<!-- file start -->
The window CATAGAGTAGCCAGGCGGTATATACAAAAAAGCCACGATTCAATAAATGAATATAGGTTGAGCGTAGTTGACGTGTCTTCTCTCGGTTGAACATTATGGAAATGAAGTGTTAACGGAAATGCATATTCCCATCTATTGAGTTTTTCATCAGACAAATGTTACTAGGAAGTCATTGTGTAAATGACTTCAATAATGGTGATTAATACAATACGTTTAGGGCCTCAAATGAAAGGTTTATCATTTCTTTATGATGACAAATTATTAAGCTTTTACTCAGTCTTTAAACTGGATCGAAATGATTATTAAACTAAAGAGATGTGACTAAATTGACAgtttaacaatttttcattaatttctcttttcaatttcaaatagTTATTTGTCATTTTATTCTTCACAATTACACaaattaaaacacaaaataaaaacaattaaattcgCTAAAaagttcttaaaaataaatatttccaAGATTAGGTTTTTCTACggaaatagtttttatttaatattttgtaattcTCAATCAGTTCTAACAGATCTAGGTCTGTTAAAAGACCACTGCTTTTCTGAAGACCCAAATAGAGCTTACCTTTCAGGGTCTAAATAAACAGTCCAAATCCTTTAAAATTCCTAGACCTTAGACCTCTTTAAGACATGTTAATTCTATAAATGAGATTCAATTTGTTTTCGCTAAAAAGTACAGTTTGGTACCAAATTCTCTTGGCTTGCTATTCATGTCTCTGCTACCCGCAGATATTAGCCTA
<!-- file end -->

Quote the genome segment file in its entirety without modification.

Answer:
The window CATAGAGTAGCCAGGCGGTATATACAAAAAAGCCACGATTCAATAAATGAATATAGGTTGAGCGTAGTTGACGTGTCTTCTCTCGGTTGAACATTATGGAAATGAAGTGTTAACGGAAATGCATATTCCCATCTATTGAGTTTTTCATCAGACAAATGTTACTAGGAAGTCATTGTGTAAATGACTTCAATAATGGTGATTAATACAATACGTTTAGGGCCTCAAATGAAAGGTTTATCATTTCTTTATGATGACAAATTATTAAGCTTTTACTCAGTCTTTAAACTGGATCGAAATGATTATTAAACTAAAGAGATGTGACTAAATTGACAgtttaacaatttttcattaatttctcttttcaatttcaaatagTTATTTGTCATTTTATTCTTCACAATTACACaaattaaaacacaaaataaaaacaattaaattcgCTAAAaagttcttaaaaataaatatttccaAGATTAGGTTTTTCTACggaaatagtttttatttaatattttgtaattcTCAATCAGTTCTAACAGATCTAGGTCTGTTAAAAGACCACTGCTTTTCTGAAGACCCAAATAGAGCTTACCTTTCAGGGTCTAAATAAACAGTCCAAATCCTTTAAAATTCCTAGACCTTAGACCTCTTTAAGACATGTTAATTCTATAAATGAGATTCAATTTGTTTTCGCTAAAAAGTACAGTTTGGTACCAAATTCTCTTGGCTTGCTATTCATGTCTCTGCTACCCGCAGATATTAGCCTA